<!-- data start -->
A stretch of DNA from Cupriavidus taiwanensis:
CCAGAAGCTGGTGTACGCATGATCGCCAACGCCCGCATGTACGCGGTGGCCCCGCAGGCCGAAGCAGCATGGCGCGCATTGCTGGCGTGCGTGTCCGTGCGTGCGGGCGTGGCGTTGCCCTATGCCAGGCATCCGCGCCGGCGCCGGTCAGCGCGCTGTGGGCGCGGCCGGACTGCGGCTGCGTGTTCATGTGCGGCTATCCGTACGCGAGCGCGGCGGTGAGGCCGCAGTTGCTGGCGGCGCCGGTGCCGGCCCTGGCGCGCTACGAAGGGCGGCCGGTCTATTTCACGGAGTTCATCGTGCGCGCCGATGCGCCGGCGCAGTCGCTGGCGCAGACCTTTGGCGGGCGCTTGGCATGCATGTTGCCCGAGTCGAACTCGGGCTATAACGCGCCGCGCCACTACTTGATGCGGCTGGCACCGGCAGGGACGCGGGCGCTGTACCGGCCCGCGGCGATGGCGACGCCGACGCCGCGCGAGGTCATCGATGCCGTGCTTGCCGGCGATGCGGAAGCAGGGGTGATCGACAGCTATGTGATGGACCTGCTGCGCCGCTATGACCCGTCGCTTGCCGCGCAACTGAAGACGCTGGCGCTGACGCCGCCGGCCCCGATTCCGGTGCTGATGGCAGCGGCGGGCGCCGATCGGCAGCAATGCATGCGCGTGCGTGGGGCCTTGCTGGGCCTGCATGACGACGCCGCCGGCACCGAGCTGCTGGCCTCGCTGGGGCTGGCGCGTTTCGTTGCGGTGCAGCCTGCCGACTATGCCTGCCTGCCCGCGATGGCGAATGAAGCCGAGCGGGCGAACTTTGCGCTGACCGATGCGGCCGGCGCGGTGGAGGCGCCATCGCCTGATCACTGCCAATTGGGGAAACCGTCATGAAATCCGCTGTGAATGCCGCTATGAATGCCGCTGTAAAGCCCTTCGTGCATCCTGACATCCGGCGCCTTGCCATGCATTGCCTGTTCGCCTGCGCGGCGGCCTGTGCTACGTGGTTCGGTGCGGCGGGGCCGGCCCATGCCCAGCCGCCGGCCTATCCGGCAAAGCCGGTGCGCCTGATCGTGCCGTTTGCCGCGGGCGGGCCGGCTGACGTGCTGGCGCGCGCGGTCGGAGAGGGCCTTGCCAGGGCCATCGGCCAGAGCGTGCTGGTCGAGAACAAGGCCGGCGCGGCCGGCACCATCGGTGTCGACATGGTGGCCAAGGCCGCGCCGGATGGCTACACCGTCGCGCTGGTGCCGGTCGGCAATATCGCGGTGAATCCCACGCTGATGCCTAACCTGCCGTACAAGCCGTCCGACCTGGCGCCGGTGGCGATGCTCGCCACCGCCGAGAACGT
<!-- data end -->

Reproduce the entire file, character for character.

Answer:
A stretch of DNA from Cupriavidus taiwanensis:
CCAGAAGCTGGTGTACGCATGATCGCCAACGCCCGCATGTACGCGGTGGCCCCGCAGGCCGAAGCAGCATGGCGCGCATTGCTGGCGTGCGTGTCCGTGCGTGCGGGCGTGGCGTTGCCCTATGCCAGGCATCCGCGCCGGCGCCGGTCAGCGCGCTGTGGGCGCGGCCGGACTGCGGCTGCGTGTTCATGTGCGGCTATCCGTACGCGAGCGCGGCGGTGAGGCCGCAGTTGCTGGCGGCGCCGGTGCCGGCCCTGGCGCGCTACGAAGGGCGGCCGGTCTATTTCACGGAGTTCATCGTGCGCGCCGATGCGCCGGCGCAGTCGCTGGCGCAGACCTTTGGCGGGCGCTTGGCATGCATGTTGCCCGAGTCGAACTCGGGCTATAACGCGCCGCGCCACTACTTGATGCGGCTGGCACCGGCAGGGACGCGGGCGCTGTACCGGCCCGCGGCGATGGCGACGCCGACGCCGCGCGAGGTCATCGATGCCGTGCTTGCCGGCGATGCGGAAGCAGGGGTGATCGACAGCTATGTGATGGACCTGCTGCGCCGCTATGACCCGTCGCTTGCCGCGCAACTGAAGACGCTGGCGCTGACGCCGCCGGCCCCGATTCCGGTGCTGATGGCAGCGGCGGGCGCCGATCGGCAGCAATGCATGCGCGTGCGTGGGGCCTTGCTGGGCCTGCATGACGACGCCGCCGGCACCGAGCTGCTGGCCTCGCTGGGGCTGGCGCGTTTCGTTGCGGTGCAGCCTGCCGACTATGCCTGCCTGCCCGCGATGGCGAATGAAGCCGAGCGGGCGAACTTTGCGCTGACCGATGCGGCCGGCGCGGTGGAGGCGCCATCGCCTGATCACTGCCAATTGGGGAAACCGTCATGAAATCCGCTGTGAATGCCGCTATGAATGCCGCTGTAAAGCCCTTCGTGCATCCTGACATCCGGCGCCTTGCCATGCATTGCCTGTTCGCCTGCGCGGCGGCCTGTGCTACGTGGTTCGGTGCGGCGGGGCCGGCCCATGCCCAGCCGCCGGCCTATCCGGCAAAGCCGGTGCGCCTGATCGTGCCGTTTGCCGCGGGCGGGCCGGCTGACGTGCTGGCGCGCGCGGTCGGAGAGGGCCTTGCCAGGGCCATCGGCCAGAGCGTGCTGGTCGAGAACAAGGCCGGCGCGGCCGGCACCATCGGTGTCGACATGGTGGCCAAGGCCGCGCCGGATGGCTACACCGTCGCGCTGGTGCCGGTCGGCAATATCGCGGTGAATCCCACGCTGATGCCTAACCTGCCGTACAAGCCGTCCGACCTGGCGCCGGTGGCGATGCTCGCCACCGCCGAGAACGT